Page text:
By Sam Walseth, MREA Director of Legislative Affairs
Governor Mark Dayton’s release of his 2016-17 budget plan last Tuesday has set the stage for the budget battle that will consume the remainder of the 2015 session. The public’s role — our role — in this process is going to fade sooner than we know it. Now is the time to engage with your legislators about what the students in your district need from the State of Minnesota.
MREA invites members to learn what this budget will mean for Greater Minnesota education and your school at 3:30 pm on Thursday, Feb. 5 during a virtual meeting. MREA leaders will explain the Governor’s budget plan and legislative reaction to it. Register now.
Before we get into a discussion of what rural districts could strategically prioritize for this year and four recommended action steps MREA, let’s look more closely at what the Governor is proposing in his education plan.
Inside the Budget Plan
Basic Formula: The Governor proposes ‘1&1’ (adding 1 percent each year) on the basic formula for the K-12 system. This figure is shy of anticipated Consumer Price Index (CPI) inflation over the next two years. It also doesn’t factor in contract settlements and a long list of unfunded mandates and student needs.
Based on the recent media buzz around‘1&1,’ the public unfortunately could easily get the sense that schools are once again getting “all that money” and should be happy. Based on the responses MREA has received in the wake of the Governor’s announcement, school leaders aren’t happy.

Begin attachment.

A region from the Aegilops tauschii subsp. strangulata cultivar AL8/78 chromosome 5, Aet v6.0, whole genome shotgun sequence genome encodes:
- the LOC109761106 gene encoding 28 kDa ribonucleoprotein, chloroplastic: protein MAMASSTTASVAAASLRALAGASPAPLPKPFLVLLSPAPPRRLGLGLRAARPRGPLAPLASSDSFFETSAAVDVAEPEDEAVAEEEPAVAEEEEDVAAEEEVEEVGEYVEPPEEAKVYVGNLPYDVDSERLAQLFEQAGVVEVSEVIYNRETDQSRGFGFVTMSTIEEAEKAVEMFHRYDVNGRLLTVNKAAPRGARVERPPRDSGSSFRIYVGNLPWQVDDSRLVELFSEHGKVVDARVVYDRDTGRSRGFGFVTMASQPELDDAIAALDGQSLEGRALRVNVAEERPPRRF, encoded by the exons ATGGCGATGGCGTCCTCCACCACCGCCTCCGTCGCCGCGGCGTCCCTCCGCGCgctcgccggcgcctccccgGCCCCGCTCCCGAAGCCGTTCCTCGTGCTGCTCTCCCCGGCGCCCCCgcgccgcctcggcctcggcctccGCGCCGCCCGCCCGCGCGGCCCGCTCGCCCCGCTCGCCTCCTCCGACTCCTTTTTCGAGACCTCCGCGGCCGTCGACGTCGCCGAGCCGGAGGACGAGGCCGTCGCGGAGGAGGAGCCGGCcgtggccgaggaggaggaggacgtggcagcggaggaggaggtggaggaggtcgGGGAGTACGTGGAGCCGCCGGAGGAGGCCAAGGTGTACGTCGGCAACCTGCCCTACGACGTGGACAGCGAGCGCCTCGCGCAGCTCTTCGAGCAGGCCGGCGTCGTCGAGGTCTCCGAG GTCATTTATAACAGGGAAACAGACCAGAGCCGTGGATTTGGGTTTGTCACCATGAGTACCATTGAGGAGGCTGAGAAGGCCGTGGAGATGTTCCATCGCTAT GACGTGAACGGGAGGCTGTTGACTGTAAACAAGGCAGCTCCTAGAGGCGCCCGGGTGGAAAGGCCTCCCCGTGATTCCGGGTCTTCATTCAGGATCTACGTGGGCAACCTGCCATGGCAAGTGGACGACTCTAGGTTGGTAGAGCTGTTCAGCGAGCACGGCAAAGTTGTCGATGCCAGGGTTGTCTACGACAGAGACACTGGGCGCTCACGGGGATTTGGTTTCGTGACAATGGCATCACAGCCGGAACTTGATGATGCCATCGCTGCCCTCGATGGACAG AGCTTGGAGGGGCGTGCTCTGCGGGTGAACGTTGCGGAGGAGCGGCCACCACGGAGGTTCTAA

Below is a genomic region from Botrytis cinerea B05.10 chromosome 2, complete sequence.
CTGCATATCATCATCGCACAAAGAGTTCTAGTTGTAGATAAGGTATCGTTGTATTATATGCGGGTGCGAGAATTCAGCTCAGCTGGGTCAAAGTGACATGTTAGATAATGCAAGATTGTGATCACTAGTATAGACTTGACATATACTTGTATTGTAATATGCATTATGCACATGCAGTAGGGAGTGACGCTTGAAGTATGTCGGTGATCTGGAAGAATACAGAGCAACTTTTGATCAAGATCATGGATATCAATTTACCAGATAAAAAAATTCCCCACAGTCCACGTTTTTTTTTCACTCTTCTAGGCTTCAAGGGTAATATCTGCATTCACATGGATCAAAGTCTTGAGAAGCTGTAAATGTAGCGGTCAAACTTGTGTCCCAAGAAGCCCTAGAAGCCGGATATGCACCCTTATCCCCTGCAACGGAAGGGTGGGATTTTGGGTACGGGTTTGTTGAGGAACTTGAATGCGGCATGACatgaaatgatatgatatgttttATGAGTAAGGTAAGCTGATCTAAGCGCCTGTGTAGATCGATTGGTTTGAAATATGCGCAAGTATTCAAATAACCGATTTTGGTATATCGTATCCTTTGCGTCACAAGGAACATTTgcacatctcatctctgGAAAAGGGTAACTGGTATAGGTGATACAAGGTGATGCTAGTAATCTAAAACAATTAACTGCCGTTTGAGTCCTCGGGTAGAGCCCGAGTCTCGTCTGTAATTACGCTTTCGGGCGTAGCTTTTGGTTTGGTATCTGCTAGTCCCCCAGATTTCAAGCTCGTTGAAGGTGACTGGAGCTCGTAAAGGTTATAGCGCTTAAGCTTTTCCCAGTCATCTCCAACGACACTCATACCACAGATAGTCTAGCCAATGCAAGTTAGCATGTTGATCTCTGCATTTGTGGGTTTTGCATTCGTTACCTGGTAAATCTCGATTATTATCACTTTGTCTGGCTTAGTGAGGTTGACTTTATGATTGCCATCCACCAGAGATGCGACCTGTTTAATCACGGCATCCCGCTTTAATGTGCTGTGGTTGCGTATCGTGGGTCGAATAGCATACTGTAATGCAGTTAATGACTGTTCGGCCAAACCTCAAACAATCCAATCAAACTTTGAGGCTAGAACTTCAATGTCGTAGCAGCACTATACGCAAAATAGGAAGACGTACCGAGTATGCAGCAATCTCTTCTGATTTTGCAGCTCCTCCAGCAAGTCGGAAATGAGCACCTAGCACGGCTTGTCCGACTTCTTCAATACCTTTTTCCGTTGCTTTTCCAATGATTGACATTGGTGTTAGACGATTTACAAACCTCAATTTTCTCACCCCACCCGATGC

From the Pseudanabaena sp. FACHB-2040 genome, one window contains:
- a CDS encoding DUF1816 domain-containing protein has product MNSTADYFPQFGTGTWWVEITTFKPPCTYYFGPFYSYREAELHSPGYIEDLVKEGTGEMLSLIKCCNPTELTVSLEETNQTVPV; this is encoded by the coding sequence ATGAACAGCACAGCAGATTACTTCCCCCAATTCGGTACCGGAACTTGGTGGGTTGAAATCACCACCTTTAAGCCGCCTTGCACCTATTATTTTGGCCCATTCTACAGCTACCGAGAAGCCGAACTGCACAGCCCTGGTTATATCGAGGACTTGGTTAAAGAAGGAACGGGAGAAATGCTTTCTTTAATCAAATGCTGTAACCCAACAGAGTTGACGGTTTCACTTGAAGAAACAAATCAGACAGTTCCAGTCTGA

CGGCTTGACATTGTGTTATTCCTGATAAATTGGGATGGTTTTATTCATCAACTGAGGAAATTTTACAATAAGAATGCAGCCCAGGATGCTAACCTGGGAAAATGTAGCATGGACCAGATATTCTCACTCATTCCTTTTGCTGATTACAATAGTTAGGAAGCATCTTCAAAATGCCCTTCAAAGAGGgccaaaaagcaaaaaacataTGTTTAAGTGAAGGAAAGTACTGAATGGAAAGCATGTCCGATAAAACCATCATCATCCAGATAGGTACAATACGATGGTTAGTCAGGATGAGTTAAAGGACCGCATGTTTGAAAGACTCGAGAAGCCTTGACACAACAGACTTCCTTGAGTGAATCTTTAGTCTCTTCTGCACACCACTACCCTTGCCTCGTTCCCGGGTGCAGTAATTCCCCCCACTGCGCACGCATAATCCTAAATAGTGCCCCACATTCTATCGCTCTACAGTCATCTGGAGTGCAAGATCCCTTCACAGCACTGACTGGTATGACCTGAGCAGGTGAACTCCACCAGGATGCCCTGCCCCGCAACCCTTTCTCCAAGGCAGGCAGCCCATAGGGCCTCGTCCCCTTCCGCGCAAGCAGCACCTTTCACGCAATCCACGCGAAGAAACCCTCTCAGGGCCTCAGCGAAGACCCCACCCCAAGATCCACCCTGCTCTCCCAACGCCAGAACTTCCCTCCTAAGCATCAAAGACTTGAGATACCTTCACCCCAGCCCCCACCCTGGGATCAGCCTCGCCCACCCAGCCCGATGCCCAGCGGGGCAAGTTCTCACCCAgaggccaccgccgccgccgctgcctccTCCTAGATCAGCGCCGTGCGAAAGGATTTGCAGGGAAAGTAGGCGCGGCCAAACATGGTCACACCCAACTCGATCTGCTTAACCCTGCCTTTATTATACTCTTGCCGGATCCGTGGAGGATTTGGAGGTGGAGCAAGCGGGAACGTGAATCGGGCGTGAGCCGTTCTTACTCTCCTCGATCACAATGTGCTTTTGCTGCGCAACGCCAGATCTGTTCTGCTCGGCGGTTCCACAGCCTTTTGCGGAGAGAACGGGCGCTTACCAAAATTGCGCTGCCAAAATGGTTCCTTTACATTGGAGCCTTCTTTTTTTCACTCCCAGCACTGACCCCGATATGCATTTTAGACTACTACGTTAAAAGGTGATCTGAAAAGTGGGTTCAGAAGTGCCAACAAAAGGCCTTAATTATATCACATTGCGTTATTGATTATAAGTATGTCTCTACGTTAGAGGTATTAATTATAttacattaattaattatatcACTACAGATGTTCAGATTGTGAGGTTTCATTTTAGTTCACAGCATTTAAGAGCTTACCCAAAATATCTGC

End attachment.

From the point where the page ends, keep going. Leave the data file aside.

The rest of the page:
Preschool: The Governor’s plan also calls for expanding four-year-old preschool, but details are still emerging. Offering to pay half of the cost for a full-time program doesn’t seem to add up at first blush. To assist with expanding early learning opportunities, the Governor’s plan fully funds the Head Start waiting list for three- and four-year-old children across the state.
American Indian Students: The Governor is targeting a few million dollars through the Success for the Future program. This is focused on expanding academic and cultural supports to American Indian students in districts that qualify for Title VII.
Free Breakfast & Reading: The Governor’s plan calls for extending free breakfast to all students in preschool through grade three at a cost of $28 million. Another $10 million would go to expanding the Reading Corps program in Minnesota to help ensure children read by third grade.
How It Compares
So how does the Governor’s proposed $373 million in new E-12 spending stack up against the overall budget picture? On one hand, $373 million is 56 percent of the projected ongoing surplus revenue. However, state revenues are projected to grow 6.4 percent or $2.5 billion over the next biennium. When contrasted with that number, $373 million looks more like 15 percent of the total new revenue coming into the state.
The dilemma is the state’s Medicaid expansion, which is slated to grow $1.4 billion or 16.8 percent over the same period. Nothing against low income people needing health care, but that’s where the lion’s share of the new revenue is forecasted to go.
There are certainly arguments to be made that the E-12 target needs to be much, much higher than $373 million. There’s a list a mile long of unfunded needs and inequities that should be addressed by the state (and federal government).
In the days following this message, school leaders need to contact their legislators and tell them they need to increase the E-12 target well above the Governor’s $373 million. If not, fire up the referendum campaign machine.
View letter from Commissioner Cassellius to superintendents.